The Wild Silk Moths of North America: A Natural History of the Saturniidae of the United States and Canada

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Cornell University Press, 1996 - Nature - 250 pages
2 Reviews
The Saturniidae are among the largest and showiest moths in North America. This comprehensive work covers the life history and taxonomy of a hundred species and subspecies. The adults and larvae of all species are illustrated in thirty color plates, which are supplemented by line drawings of cocoons, photographs of behavior, and distribution maps.
More than a natural history, this book includes chapters on population biology, life history strategies, disease and parasitoids, and the importance of silk moths to human culture. The systematic account emphasizes genetic differences among populations and the process of speciation and presents new information on experimental hybridization and life histories. For the student, researcher, and naturalist practical information is offered on collecting, rearing, and conducting original research. The entire text is referenced to an extensive bibliography.
 

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The wild silk moths of North America: a natural history of the Saturniidae of the United States and Canada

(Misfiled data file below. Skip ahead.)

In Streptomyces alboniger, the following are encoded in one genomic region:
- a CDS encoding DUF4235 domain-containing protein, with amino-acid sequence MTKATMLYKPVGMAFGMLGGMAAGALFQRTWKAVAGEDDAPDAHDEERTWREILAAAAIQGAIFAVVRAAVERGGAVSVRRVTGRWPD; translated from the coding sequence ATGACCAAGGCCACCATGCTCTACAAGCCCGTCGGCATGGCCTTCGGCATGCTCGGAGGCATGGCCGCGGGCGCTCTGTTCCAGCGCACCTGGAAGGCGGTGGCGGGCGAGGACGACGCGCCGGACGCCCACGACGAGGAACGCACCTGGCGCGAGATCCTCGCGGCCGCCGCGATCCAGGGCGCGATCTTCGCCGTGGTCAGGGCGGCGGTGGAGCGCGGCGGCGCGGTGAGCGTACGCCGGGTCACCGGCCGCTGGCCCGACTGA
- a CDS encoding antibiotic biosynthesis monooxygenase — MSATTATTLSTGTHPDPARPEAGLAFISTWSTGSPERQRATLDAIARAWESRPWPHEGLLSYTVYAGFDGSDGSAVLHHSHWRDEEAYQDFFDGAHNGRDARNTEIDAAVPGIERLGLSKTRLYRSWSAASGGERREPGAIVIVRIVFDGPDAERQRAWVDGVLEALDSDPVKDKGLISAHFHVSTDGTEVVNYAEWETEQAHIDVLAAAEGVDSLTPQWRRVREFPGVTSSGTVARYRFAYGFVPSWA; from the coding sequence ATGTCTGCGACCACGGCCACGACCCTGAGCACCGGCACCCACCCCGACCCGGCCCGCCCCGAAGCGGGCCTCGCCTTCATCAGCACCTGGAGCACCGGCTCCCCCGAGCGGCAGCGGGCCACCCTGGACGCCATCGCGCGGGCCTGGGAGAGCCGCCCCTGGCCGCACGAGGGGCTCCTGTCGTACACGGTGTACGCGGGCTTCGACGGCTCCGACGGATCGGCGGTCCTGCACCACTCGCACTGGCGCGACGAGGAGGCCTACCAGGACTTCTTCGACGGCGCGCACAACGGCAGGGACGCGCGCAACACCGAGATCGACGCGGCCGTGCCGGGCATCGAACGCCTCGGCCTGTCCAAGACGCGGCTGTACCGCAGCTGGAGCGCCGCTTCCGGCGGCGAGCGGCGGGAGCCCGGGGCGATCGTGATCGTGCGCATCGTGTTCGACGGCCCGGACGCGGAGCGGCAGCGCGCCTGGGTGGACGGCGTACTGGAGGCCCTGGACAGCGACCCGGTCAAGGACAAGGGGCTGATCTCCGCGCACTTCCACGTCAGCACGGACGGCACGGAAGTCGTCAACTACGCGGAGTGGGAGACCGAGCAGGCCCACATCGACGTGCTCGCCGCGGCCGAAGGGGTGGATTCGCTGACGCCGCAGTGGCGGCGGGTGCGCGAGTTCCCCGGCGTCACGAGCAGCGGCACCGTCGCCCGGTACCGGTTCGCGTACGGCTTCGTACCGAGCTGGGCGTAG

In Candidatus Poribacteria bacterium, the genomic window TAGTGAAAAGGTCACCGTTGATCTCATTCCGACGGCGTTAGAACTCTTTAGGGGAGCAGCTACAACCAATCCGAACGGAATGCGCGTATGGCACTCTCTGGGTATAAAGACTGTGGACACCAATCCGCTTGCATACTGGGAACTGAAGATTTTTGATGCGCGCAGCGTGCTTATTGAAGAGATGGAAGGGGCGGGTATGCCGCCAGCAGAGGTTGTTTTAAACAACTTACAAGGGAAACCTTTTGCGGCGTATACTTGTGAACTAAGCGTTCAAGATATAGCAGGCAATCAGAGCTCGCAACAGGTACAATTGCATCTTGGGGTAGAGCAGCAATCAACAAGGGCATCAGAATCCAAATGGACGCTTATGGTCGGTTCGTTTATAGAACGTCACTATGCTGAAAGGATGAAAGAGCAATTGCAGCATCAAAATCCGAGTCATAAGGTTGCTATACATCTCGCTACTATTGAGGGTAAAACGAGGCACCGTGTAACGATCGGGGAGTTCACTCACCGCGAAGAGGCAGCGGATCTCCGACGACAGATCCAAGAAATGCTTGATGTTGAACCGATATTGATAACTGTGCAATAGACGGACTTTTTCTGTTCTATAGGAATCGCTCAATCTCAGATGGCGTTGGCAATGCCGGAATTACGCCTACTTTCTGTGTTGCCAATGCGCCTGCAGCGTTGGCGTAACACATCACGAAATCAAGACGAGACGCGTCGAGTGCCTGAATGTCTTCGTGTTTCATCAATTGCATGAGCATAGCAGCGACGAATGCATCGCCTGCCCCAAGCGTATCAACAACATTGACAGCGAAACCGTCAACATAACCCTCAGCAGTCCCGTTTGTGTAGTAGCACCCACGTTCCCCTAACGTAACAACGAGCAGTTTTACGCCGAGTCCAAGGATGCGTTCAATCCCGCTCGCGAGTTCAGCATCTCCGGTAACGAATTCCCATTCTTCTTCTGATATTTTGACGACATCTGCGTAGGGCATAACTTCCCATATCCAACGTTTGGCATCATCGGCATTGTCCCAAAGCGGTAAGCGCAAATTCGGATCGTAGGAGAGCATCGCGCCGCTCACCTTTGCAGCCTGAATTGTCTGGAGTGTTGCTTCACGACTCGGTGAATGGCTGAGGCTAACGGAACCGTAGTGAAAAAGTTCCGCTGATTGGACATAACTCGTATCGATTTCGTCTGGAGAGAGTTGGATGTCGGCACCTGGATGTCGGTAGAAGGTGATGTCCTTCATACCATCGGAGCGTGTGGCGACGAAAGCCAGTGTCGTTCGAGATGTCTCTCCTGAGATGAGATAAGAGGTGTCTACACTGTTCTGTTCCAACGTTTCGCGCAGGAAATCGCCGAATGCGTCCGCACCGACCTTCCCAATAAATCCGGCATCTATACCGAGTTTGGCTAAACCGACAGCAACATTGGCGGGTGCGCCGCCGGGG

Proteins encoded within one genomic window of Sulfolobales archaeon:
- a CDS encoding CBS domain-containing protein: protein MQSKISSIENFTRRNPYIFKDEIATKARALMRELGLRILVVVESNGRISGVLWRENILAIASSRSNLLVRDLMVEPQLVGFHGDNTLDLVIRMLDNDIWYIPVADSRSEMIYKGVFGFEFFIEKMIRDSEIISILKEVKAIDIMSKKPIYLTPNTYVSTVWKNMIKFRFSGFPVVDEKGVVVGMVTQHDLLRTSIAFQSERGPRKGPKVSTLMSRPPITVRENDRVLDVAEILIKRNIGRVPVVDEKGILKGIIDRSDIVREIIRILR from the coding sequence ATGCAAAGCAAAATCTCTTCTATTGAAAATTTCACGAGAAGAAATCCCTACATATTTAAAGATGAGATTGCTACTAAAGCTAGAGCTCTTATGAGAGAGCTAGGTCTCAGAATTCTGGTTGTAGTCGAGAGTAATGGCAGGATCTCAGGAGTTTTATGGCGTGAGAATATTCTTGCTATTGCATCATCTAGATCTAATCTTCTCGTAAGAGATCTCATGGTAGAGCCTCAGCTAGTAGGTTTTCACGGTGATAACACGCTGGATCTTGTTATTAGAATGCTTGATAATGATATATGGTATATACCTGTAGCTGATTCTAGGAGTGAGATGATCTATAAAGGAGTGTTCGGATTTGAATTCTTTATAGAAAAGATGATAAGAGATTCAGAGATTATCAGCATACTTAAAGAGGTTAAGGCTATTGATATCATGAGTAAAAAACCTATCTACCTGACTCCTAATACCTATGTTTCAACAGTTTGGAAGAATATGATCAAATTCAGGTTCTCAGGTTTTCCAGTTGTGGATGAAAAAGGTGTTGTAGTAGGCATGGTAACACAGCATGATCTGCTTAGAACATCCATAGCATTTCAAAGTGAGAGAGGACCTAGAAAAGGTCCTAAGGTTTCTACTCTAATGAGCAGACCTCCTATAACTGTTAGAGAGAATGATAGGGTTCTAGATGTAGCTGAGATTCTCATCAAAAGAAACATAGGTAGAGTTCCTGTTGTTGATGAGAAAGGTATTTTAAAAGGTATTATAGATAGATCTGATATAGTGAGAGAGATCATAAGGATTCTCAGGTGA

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An entomologist (Tuskes), collector (James P. Tuttle), and zoologist (Michael M. Collins), all having a common interest in wild silk moths (family Saturniidae) have combined their expertise to write ... Read full review

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This is a great book for learning about and rearing these fantastic moths. Anyone who is an insect lover should have a copy of this book in their library.

Contents

Introduction
1
Life History Strategies
9
Parasitism
24
Populations Species and Taxonomy
30
Collecting
39
Rearing
45
Silk Moths and Human Culture
52
Subfamily Ceratocampinae
59
Automeris
149
Subfamily Saturniinae
162
Rothschildia
187
HostParasitoid Records
217
Saturniid Hybrids
224
Subject Index
241
Index to Host Plants
247
Copyright

Subfamily Hemileucinae
95

Common terms and phrases

References to this book

About the author (1996)

Michael M. Collins is a scientific research associate in the section of Invertebrate Zoology at the Carnegie Museum of Natural History in Pittsburgh. He is a coauthor of Wild Silk Moths of North America and has published widely in the fields of Natural hybridization and speciation. He lives in Nevada City, California.

Bibliographic information